Phantom the Labrador's emaciated and dehydrated body was found many months after his pet parents had left him behind. Now, some five years later, his legacy could be about to bear fruit. Law S. 2174, which was passed by the Massachusetts Senate this week, could see all landlords required to check on vacated properties to ensure that no pets have been left behind.
Only discovered once neighbors began to complain about a smell emanating from the abandoned apartment, Phantom is one of many pets that are disregarded when tenants choose to move on. Law S. 2174, which would be the first of its kind, would require landlords to inspect properties within three days, and to report any pets to law enforcement agencies, or animal control.
Speaking to Barkpost.com, MSPCA-Angell Director of Advocacy Kara Holmquist said of the proposed law: "One animal who dies of dehydration or starvation in an abandoned property in Massachusetts is one animal too many." ASPCA Senior Director of State Legislation for the Northeast Region Bill Ketzer added: "By requiring owners to inspect for abandoned animals at recently vacated or foreclosed units and immediately notify an animal control or law enforcement, needless suffering can be reduced."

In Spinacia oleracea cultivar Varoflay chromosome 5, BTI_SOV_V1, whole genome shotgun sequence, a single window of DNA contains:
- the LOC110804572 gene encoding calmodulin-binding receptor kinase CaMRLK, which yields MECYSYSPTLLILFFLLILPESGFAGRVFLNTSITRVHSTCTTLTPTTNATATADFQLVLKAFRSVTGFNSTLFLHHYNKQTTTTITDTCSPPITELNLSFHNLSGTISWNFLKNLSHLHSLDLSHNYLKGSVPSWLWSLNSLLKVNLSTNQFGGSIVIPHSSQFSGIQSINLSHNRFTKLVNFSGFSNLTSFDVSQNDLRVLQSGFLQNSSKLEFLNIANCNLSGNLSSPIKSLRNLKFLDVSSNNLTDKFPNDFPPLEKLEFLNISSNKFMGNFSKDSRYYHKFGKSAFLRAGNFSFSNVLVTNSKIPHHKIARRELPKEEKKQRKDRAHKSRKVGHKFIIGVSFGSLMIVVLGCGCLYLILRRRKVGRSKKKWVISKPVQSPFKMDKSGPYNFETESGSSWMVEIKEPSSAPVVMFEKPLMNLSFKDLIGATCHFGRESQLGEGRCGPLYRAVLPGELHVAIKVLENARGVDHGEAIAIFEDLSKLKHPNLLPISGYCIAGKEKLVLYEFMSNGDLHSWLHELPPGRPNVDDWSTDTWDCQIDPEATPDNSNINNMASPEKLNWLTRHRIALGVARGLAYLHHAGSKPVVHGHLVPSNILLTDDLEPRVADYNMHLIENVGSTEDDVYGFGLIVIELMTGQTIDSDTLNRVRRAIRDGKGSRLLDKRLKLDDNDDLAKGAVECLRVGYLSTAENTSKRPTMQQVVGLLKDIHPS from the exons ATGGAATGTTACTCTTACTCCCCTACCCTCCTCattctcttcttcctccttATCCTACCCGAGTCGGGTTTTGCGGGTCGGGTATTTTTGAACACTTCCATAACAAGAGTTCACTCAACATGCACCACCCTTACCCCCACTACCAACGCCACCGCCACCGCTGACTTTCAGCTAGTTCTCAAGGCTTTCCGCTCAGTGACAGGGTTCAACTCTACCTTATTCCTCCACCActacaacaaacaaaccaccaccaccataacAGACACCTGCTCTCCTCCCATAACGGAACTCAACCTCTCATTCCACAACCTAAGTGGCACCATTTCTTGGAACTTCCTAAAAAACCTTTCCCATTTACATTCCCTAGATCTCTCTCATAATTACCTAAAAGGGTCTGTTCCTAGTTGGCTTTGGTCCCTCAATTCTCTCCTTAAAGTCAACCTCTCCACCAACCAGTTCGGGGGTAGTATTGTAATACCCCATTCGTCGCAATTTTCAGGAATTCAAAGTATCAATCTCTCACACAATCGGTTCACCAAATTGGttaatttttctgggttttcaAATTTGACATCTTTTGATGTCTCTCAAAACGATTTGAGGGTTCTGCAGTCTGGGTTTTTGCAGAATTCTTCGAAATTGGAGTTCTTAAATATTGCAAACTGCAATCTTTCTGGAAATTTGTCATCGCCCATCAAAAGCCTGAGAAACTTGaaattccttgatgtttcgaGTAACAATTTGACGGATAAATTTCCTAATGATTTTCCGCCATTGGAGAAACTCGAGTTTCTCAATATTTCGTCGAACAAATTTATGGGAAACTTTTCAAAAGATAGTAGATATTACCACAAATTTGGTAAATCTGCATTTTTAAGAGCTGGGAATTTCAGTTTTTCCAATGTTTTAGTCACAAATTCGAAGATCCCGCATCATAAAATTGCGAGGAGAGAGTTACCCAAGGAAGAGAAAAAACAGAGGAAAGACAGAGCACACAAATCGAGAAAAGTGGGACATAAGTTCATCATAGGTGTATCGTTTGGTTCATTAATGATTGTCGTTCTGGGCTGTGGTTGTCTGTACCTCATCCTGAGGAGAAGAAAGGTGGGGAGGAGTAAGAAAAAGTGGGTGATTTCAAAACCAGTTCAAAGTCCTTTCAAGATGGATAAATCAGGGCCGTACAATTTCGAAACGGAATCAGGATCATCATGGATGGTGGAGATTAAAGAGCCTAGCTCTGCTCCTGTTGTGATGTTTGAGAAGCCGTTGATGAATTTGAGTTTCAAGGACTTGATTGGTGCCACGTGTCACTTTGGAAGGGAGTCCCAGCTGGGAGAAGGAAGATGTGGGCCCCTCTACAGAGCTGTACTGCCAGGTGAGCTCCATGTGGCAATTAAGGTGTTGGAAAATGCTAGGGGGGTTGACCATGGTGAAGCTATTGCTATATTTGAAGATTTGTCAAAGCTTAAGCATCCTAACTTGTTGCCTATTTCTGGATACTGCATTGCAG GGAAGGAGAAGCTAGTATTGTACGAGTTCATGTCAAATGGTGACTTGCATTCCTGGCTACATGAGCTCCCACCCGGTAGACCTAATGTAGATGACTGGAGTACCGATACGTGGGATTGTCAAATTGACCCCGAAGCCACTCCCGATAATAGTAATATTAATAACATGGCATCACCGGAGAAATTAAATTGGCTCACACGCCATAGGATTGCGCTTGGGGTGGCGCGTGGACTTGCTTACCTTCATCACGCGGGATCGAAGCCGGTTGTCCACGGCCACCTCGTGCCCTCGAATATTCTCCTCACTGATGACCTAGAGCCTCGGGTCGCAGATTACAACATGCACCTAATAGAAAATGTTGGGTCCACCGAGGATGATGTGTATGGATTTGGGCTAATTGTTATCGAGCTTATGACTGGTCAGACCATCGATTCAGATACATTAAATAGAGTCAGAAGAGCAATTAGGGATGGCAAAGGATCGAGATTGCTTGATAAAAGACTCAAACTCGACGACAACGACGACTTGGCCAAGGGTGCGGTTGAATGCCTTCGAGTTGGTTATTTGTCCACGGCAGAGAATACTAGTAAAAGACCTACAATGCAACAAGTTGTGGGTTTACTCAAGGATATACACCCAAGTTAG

There is still some way to go before the law is passed as the Massachusetts House of Representatives still needs to cast its vote, and the governor must then sign the bill. However, Holmquist is optimistic: "Passing any kind of legislation is arduous work requiring close collaboration with leaders inside and outside the State House. I'm confident that as more people learn how this bill protects vulnerable animals, it will pass the House and become law."
In the meantime, Massachusetts is considering passing laws that would make it legal for members of the public to rescue dogs from hot cars, prevent dogs and cats aged under eight weeks old from being sold, and ban breeders that have previously violated the Animal Welfare Act. Well done, Massachusetts, we salute you!